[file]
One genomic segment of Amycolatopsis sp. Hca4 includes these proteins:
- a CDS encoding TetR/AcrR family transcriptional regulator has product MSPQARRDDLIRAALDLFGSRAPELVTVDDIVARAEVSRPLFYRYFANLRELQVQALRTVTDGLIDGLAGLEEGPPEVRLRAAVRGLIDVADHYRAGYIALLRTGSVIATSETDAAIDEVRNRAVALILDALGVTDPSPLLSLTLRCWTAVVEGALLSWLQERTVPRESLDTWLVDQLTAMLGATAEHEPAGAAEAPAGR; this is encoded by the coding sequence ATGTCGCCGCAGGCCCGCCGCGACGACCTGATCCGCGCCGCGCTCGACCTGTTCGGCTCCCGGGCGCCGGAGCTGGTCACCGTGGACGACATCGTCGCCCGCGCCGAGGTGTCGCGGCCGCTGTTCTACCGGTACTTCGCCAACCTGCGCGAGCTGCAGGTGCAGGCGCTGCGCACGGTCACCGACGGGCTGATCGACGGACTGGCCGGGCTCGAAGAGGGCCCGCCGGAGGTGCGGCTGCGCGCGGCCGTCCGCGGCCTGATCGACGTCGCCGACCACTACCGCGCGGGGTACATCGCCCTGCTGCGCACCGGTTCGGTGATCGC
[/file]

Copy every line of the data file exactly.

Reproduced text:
One genomic segment of Amycolatopsis sp. Hca4 includes these proteins:
- a CDS encoding TetR/AcrR family transcriptional regulator has product MSPQARRDDLIRAALDLFGSRAPELVTVDDIVARAEVSRPLFYRYFANLRELQVQALRTVTDGLIDGLAGLEEGPPEVRLRAAVRGLIDVADHYRAGYIALLRTGSVIATSETDAAIDEVRNRAVALILDALGVTDPSPLLSLTLRCWTAVVEGALLSWLQERTVPRESLDTWLVDQLTAMLGATAEHEPAGAAEAPAGR; this is encoded by the coding sequence ATGTCGCCGCAGGCCCGCCGCGACGACCTGATCCGCGCCGCGCTCGACCTGTTCGGCTCCCGGGCGCCGGAGCTGGTCACCGTGGACGACATCGTCGCCCGCGCCGAGGTGTCGCGGCCGCTGTTCTACCGGTACTTCGCCAACCTGCGCGAGCTGCAGGTGCAGGCGCTGCGCACGGTCACCGACGGGCTGATCGACGGACTGGCCGGGCTCGAAGAGGGCCCGCCGGAGGTGCGGCTGCGCGCGGCCGTCCGCGGCCTGATCGACGTCGCCGACCACTACCGCGCGGGGTACATCGCCCTGCTGCGCACCGGTTCGGTGATCGC